The University of Saskatchewan’s main campus is situated on Treaty 6 Territory and the Homeland of the Métis.

Thorough is the call of the reds: Usask engineering society hits 100th birthday

By in Culture
Executive photo of the Saskatoon Engineering Students’ Society. | Supplied by Dayne Gawley.

In 1919, a group of engineering students striving to build a better tomorrow came together and formed the Engineering Students’ Society. Today, the legacy these students built is still remembered. 

The society experienced a smooth run until 1984 when some volunteers were sued due to a legal problem. This caused the abolishment of the ESS, but the engineers were determined to carry the banner forward. They amended the constitution and laid the foundation of what today is known as SESS, the Saskatoon Engineering Students’ Society.

“We serve students by ensuring we meet their social needs, their academic needs and their professional needs as far as we can,” said Dayne Gawley, president of the SESS.  The non-profit also organizes tutorials, ensures academic representation on higher councils and plan career fairs and industry mixers. 

Though 2019 marks 100 years of existence for the society, it is not a centennial celebration because of its two different iterations.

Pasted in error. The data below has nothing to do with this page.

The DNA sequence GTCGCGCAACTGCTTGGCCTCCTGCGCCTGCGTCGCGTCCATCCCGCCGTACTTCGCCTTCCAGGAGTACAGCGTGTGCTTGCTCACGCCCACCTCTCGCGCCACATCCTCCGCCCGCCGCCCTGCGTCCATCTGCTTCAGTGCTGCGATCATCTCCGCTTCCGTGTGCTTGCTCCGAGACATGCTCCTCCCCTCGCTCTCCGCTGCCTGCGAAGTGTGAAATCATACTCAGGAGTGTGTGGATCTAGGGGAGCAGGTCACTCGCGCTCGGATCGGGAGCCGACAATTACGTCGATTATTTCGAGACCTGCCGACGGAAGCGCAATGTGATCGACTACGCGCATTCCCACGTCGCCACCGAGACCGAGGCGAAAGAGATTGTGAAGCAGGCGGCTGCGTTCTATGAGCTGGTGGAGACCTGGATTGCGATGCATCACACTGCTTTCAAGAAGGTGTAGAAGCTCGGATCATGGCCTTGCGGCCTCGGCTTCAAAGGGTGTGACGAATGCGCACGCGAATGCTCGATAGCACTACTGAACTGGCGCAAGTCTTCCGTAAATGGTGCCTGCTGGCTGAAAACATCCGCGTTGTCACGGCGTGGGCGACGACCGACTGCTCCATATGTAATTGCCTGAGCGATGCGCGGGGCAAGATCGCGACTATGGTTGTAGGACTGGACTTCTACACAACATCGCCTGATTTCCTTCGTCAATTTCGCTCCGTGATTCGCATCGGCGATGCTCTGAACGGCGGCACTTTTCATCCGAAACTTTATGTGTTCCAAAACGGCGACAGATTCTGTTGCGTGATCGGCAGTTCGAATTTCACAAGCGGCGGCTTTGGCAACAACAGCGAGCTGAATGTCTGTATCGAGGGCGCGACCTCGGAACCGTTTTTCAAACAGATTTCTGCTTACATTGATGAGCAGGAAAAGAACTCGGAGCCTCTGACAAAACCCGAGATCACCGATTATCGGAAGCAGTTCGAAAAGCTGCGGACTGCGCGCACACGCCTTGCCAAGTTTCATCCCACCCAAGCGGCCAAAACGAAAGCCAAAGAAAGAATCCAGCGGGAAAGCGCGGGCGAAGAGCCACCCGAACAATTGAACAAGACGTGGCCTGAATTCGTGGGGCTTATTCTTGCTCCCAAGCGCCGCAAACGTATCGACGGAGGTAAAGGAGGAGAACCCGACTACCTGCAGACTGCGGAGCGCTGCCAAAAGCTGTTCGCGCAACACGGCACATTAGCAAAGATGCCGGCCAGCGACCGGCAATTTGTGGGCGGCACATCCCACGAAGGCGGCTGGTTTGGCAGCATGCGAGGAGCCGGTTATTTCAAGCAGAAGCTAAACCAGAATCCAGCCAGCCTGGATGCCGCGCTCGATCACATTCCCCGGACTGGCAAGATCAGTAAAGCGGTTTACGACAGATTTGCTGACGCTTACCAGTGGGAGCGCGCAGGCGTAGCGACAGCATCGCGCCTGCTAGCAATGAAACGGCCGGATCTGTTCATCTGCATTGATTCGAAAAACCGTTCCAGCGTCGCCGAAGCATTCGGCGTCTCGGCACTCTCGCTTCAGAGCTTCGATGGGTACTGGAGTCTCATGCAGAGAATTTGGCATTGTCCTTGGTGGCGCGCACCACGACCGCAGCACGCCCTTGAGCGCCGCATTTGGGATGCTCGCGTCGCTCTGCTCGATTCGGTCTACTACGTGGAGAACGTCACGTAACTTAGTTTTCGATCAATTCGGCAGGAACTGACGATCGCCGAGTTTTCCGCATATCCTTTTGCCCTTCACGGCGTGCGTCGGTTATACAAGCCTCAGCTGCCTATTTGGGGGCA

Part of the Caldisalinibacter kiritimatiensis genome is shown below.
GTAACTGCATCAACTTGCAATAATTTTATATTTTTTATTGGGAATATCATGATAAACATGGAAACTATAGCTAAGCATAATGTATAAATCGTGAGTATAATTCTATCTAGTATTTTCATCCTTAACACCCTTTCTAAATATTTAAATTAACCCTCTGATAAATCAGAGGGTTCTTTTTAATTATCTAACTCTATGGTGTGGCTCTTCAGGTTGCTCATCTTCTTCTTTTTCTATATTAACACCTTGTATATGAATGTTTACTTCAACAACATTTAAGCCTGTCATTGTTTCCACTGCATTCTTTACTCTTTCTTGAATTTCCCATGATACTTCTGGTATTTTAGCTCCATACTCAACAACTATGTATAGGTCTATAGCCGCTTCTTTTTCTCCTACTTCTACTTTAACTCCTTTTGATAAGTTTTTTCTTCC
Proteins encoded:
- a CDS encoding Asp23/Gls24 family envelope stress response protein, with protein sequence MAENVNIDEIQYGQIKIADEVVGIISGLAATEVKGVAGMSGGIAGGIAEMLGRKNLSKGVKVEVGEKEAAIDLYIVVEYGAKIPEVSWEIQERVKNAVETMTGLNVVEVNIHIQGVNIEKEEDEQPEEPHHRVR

“The SESS is only 35 years old, but we’ve experienced 100 years of continual society,” Gawley said. 

In order to create a thriving social sphere for its members, the society hosts a lot of events such as College Splash and the Shenanigans Night. Most of these are a series of pranks against the Agriculture students, their sibling rivals. 

“Pranks are deeply rooted in our history and culture,” Gawley said. “All these events are meant to promote camaraderie among the students as they work towards a common goal. We are just messing around and having fun causing trouble.” 

The engineers have a few defining qualities. Most recognizable is their red jackets with a rocket crest and the motto “thorough” emblazoned on the front. The underlying significance of the phrase is that if an engineer is not thorough with their profession, people’s lives are put at risk. 

The engineer jackets also have patches stitched on them that represent each individual’s achievements. These jackets unite the society while highlighting individual accomplishments. The society also has traditions with significant meanings underlying them, such as their  “engineer’s hymn” and official anthem Godiva’s Hymn.

While looking back at the past years, Gawley remarks that the SESS has been doing a great job despite the highs and lows and is still looking forward to hitting milestones. 

“These past few years, we have been working towards becoming a more professional and structured student society and honestly at this point, I am close to saying that we have reached it,” Gawley said.

Their current goal is to build better public relations so that people know who they are and that they’re a bit more professional than their pranks might show. 

It has been 100 years since the engineers formed an organized group and time is the witness that they have come a long way with each other’s support. The SESS is a home that will always have its doors open for engineering students. 

“Engineers, we work hard, we play hard,”  Gawley said. “We pride ourselves on our structure.”

Meghal Meghal

Photo: Supplied by Dayne Gawley

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